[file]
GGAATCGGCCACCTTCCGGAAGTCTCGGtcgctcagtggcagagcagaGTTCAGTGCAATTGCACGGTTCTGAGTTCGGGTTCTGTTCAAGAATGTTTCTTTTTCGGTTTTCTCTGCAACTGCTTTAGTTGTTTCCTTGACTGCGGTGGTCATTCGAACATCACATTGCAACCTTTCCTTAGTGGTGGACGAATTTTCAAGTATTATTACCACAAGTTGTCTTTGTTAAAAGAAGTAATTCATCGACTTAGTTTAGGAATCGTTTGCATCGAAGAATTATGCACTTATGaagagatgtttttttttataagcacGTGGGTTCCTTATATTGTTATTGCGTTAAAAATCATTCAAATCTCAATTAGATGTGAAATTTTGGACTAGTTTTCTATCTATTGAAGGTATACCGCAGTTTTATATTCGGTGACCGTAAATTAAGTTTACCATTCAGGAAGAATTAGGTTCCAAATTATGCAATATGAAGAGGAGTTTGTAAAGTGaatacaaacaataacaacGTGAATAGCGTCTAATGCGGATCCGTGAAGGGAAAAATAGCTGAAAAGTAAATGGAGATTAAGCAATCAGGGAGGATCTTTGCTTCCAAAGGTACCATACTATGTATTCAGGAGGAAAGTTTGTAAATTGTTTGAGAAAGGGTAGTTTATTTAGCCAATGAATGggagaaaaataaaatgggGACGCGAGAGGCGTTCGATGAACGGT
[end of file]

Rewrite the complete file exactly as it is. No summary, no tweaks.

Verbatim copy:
GGAATCGGCCACCTTCCGGAAGTCTCGGtcgctcagtggcagagcagaGTTCAGTGCAATTGCACGGTTCTGAGTTCGGGTTCTGTTCAAGAATGTTTCTTTTTCGGTTTTCTCTGCAACTGCTTTAGTTGTTTCCTTGACTGCGGTGGTCATTCGAACATCACATTGCAACCTTTCCTTAGTGGTGGACGAATTTTCAAGTATTATTACCACAAGTTGTCTTTGTTAAAAGAAGTAATTCATCGACTTAGTTTAGGAATCGTTTGCATCGAAGAATTATGCACTTATGaagagatgtttttttttataagcacGTGGGTTCCTTATATTGTTATTGCGTTAAAAATCATTCAAATCTCAATTAGATGTGAAATTTTGGACTAGTTTTCTATCTATTGAAGGTATACCGCAGTTTTATATTCGGTGACCGTAAATTAAGTTTACCATTCAGGAAGAATTAGGTTCCAAATTATGCAATATGAAGAGGAGTTTGTAAAGTGaatacaaacaataacaacGTGAATAGCGTCTAATGCGGATCCGTGAAGGGAAAAATAGCTGAAAAGTAAATGGAGATTAAGCAATCAGGGAGGATCTTTGCTTCCAAAGGTACCATACTATGTATTCAGGAGGAAAGTTTGTAAATTGTTTGAGAAAGGGTAGTTTATTTAGCCAATGAATGggagaaaaataaaatgggGACGCGAGAGGCGTTCGATGAACGGT